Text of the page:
“Porsche better retains its DNA in the design of the Cayenne Coupe. It looks more fluid and elicits more stares, whereas the X6 can look like a top piece stuck on a lower piece,” said Duffer.

Advantage: Porsche.

2020 BMW X6 M50i

2020 BMW X6 M50i

2020 BMW X6 M50i

2020 BMW X6 M50i

2020 Porsche Cayenne Coupe S

2020 Porsche Cayenne Coupe S

2020 Porsche Cayenne Turbo S E-Hybrid Coupe drive review - July 2020

2020 Porsche Cayenne Turbo S E-Hybrid Coupe drive review – July 2020

Features

Our test cars started at similar prices, the Porsche at $89,950 and the BMW at $86,645. Both featured more than a few options, though, and Porsche charged more for them. The options brought the Porsche to $108,050 and the BMW to $97,195. This is indeed a $200,000 battle of performance crossover coupes.

Many of the advanced suspension features we tested were optional. The BMW’s Dynamic Handling package runs $2,600 and includes the rear-axle steering, active anti-roll bars, and adaptive dampers. Porsche charges more for its suspension goodies. The air suspension runs $2,170, the active anti-roll bars cost a hefty $3,590, and the torque vectoring rear differential will set you back $1,500. 

That sterile gray leather in the Porsche was a $3,750 option; otherwise, the interior gets only partial leather. The Lava Orange paint cost $3,250. Porsche also charges for heated front seats ($530) and auto-dimming mirrors ($420) that are standard in the BMW.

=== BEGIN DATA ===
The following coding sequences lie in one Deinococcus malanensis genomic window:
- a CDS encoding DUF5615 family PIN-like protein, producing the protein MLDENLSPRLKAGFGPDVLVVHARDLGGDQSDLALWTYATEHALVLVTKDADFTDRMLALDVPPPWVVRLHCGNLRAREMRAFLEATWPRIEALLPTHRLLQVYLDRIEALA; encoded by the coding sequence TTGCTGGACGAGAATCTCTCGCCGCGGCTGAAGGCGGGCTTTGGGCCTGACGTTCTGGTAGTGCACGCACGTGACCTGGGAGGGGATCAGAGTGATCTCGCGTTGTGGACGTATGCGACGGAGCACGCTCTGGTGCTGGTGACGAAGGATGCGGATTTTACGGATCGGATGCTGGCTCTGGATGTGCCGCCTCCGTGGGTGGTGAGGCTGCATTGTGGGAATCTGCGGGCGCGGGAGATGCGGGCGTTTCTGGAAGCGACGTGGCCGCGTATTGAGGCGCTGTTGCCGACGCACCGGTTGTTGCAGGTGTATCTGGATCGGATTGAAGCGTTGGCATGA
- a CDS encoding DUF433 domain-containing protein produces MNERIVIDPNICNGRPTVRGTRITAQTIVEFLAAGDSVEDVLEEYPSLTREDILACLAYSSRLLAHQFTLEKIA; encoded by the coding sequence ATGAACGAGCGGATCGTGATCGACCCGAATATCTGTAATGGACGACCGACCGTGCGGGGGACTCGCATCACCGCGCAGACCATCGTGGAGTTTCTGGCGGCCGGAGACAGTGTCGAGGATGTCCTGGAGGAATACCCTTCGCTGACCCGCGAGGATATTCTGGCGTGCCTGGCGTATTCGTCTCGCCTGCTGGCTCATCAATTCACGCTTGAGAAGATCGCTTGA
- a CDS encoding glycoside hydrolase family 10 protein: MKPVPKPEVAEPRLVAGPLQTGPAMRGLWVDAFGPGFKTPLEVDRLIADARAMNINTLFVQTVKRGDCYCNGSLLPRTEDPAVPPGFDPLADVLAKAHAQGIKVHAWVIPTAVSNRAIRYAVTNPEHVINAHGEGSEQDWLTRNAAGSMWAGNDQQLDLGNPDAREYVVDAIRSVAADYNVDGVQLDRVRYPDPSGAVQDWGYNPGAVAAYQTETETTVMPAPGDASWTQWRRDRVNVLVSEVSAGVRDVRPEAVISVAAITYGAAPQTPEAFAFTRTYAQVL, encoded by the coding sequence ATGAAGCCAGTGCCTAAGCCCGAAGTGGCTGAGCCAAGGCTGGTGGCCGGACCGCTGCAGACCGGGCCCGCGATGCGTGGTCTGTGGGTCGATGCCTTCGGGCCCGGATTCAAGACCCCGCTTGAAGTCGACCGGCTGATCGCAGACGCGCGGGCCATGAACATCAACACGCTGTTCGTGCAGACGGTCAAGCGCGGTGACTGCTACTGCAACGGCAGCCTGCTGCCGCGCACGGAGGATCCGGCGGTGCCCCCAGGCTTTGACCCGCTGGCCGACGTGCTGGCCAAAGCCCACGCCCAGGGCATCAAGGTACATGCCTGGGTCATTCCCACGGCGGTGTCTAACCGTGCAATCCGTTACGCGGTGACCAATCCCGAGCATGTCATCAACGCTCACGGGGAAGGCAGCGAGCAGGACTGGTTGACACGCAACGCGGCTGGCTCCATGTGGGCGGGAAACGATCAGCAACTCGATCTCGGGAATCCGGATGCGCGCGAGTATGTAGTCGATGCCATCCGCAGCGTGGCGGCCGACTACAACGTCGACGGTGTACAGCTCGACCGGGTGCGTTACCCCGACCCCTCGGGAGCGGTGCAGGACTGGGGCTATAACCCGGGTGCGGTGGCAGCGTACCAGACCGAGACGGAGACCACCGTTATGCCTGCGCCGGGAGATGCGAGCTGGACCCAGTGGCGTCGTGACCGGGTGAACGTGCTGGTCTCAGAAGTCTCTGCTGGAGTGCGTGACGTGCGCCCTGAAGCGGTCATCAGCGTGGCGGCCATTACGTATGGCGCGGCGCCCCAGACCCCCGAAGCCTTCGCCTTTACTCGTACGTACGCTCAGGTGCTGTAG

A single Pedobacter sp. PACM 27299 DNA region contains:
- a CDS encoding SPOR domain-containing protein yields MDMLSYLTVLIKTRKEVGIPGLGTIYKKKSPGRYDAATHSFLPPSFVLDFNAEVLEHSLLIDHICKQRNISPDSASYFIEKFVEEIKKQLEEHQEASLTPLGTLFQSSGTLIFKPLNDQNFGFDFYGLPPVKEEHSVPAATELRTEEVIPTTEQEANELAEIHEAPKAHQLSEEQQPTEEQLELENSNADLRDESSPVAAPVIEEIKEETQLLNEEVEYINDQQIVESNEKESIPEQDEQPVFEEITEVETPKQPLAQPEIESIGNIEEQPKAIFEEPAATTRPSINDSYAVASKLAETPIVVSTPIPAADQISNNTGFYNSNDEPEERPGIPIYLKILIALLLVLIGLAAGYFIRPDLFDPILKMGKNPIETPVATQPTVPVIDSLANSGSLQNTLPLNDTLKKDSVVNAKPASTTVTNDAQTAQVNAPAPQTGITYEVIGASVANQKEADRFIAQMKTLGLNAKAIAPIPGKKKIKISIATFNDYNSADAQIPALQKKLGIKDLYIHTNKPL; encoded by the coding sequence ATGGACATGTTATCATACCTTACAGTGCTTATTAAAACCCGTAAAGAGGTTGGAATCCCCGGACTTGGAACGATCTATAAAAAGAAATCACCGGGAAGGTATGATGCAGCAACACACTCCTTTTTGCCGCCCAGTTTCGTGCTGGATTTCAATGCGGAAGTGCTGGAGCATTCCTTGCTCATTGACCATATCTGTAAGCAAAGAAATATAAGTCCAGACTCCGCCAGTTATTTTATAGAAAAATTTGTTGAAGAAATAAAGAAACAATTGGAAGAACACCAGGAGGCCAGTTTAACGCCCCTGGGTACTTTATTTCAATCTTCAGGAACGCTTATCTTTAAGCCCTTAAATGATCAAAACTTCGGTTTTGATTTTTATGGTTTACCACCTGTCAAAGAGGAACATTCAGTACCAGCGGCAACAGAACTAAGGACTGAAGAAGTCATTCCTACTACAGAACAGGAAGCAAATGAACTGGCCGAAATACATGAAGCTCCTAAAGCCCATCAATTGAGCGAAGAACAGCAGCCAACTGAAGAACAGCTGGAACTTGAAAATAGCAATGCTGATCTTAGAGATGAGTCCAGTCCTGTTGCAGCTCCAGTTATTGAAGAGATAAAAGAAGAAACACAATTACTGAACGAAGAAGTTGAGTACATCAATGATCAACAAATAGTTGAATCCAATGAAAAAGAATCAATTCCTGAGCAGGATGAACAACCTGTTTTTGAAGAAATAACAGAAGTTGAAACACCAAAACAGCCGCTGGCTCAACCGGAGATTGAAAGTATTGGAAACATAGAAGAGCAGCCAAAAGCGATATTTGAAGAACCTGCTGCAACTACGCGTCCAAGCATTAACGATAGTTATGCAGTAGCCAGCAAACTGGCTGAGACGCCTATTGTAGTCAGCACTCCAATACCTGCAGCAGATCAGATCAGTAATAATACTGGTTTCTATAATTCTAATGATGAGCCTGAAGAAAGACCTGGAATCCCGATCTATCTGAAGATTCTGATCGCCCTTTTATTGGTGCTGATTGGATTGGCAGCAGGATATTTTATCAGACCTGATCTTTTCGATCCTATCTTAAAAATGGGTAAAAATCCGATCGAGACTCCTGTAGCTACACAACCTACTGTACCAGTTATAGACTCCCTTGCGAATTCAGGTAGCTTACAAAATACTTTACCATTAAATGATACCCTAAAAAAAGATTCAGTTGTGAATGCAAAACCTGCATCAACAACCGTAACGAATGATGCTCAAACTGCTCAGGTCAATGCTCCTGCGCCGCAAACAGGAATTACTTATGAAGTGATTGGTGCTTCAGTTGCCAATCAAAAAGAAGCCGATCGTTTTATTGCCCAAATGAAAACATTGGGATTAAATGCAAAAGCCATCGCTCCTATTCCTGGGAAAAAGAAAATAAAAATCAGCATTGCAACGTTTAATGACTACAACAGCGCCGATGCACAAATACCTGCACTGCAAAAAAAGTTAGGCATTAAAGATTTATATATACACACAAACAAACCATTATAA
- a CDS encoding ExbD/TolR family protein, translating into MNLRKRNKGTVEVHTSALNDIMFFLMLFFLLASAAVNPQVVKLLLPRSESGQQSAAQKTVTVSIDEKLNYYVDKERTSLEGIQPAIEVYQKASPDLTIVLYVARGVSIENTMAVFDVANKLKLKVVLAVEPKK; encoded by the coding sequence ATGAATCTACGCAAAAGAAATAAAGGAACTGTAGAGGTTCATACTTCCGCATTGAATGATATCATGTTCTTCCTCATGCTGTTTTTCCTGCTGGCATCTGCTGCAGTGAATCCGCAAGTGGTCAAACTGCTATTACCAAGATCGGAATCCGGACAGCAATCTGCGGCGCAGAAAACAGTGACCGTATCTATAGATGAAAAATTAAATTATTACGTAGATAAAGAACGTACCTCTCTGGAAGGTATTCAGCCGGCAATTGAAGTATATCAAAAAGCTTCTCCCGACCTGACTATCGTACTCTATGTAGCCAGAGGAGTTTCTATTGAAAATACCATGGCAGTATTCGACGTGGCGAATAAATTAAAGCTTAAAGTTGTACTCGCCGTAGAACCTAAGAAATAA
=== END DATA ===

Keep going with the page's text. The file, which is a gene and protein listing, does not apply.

The BMW comes with more amenities as well. It gets a branded stereo with more power and more speakers (464 vs 150 watts and 16 vs. 10 speakers), wireless device charging, more seat controls, four-zone vs. dual-zone automatic climate control, a power-adjustable steering column, and more safety features, including adaptive cruise control, lane departure warnings, and blind-spot monitors.

Advantage: BMW.

2020 BMW X6 M50i, left, and 2020 Porsche Cayenne Coupe S, right

2020 BMW X6 M50i, left, and 2020 Porsche Cayenne Coupe S, right

The decision

By the numbers, this is a win for BMW. It’s quicker, roomier and more luxurious inside, and it comes with more equipment at a lower price. The Porsche, on the other hand, is better looking and more agile thanks to Porsche engineering and less weight.

Still, the competition is close enough to make this a call based on preference. We’d rather drive the Porsche on a twisty road, but we’d rather live with the BMW for its added luxury, incredible power, and lovely engine note. It’s hard to call either of these expensive crossover coupes a value, but they both fulfill their missions as raised sport sedans in crossover clothing.

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Saurabh Shukla